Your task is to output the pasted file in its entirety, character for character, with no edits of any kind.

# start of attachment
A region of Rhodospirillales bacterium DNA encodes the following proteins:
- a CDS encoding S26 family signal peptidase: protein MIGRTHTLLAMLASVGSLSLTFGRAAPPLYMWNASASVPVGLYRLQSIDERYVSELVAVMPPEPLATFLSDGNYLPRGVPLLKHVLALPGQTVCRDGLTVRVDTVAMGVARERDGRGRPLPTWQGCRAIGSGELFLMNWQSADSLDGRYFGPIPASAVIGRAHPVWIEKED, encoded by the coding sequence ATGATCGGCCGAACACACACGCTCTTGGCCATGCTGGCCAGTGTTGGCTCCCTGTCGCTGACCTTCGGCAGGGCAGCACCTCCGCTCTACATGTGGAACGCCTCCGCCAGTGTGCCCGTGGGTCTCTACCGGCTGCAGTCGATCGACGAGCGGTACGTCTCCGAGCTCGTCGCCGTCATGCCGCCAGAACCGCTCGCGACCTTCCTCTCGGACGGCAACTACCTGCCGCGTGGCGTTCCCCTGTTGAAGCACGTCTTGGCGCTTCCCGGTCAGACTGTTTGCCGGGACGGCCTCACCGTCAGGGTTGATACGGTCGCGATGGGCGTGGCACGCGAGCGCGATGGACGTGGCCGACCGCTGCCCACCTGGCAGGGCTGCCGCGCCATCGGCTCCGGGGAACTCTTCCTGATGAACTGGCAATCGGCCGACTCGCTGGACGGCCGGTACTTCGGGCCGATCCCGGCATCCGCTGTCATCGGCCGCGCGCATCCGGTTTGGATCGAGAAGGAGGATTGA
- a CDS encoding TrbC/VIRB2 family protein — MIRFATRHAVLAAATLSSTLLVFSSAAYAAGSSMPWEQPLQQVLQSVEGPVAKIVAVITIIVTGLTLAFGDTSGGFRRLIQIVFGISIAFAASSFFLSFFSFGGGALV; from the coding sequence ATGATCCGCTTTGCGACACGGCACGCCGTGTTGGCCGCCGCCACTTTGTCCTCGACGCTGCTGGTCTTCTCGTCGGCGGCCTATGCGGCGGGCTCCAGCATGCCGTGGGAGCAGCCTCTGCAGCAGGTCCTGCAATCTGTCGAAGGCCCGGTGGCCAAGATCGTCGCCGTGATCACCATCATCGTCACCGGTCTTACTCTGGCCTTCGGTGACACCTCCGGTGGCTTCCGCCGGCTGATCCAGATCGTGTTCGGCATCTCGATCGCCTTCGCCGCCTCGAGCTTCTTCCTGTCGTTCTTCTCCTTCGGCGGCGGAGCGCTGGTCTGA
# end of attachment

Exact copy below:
A region of Rhodospirillales bacterium DNA encodes the following proteins:
- a CDS encoding S26 family signal peptidase: protein MIGRTHTLLAMLASVGSLSLTFGRAAPPLYMWNASASVPVGLYRLQSIDERYVSELVAVMPPEPLATFLSDGNYLPRGVPLLKHVLALPGQTVCRDGLTVRVDTVAMGVARERDGRGRPLPTWQGCRAIGSGELFLMNWQSADSLDGRYFGPIPASAVIGRAHPVWIEKED, encoded by the coding sequence ATGATCGGCCGAACACACACGCTCTTGGCCATGCTGGCCAGTGTTGGCTCCCTGTCGCTGACCTTCGGCAGGGCAGCACCTCCGCTCTACATGTGGAACGCCTCCGCCAGTGTGCCCGTGGGTCTCTACCGGCTGCAGTCGATCGACGAGCGGTACGTCTCCGAGCTCGTCGCCGTCATGCCGCCAGAACCGCTCGCGACCTTCCTCTCGGACGGCAACTACCTGCCGCGTGGCGTTCCCCTGTTGAAGCACGTCTTGGCGCTTCCCGGTCAGACTGTTTGCCGGGACGGCCTCACCGTCAGGGTTGATACGGTCGCGATGGGCGTGGCACGCGAGCGCGATGGACGTGGCCGACCGCTGCCCACCTGGCAGGGCTGCCGCGCCATCGGCTCCGGGGAACTCTTCCTGATGAACTGGCAATCGGCCGACTCGCTGGACGGCCGGTACTTCGGGCCGATCCCGGCATCCGCTGTCATCGGCCGCGCGCATCCGGTTTGGATCGAGAAGGAGGATTGA
- a CDS encoding TrbC/VIRB2 family protein — MIRFATRHAVLAAATLSSTLLVFSSAAYAAGSSMPWEQPLQQVLQSVEGPVAKIVAVITIIVTGLTLAFGDTSGGFRRLIQIVFGISIAFAASSFFLSFFSFGGGALV; from the coding sequence ATGATCCGCTTTGCGACACGGCACGCCGTGTTGGCCGCCGCCACTTTGTCCTCGACGCTGCTGGTCTTCTCGTCGGCGGCCTATGCGGCGGGCTCCAGCATGCCGTGGGAGCAGCCTCTGCAGCAGGTCCTGCAATCTGTCGAAGGCCCGGTGGCCAAGATCGTCGCCGTGATCACCATCATCGTCACCGGTCTTACTCTGGCCTTCGGTGACACCTCCGGTGGCTTCCGCCGGCTGATCCAGATCGTGTTCGGCATCTCGATCGCCTTCGCCGCCTCGAGCTTCTTCCTGTCGTTCTTCTCCTTCGGCGGCGGAGCGCTGGTCTGA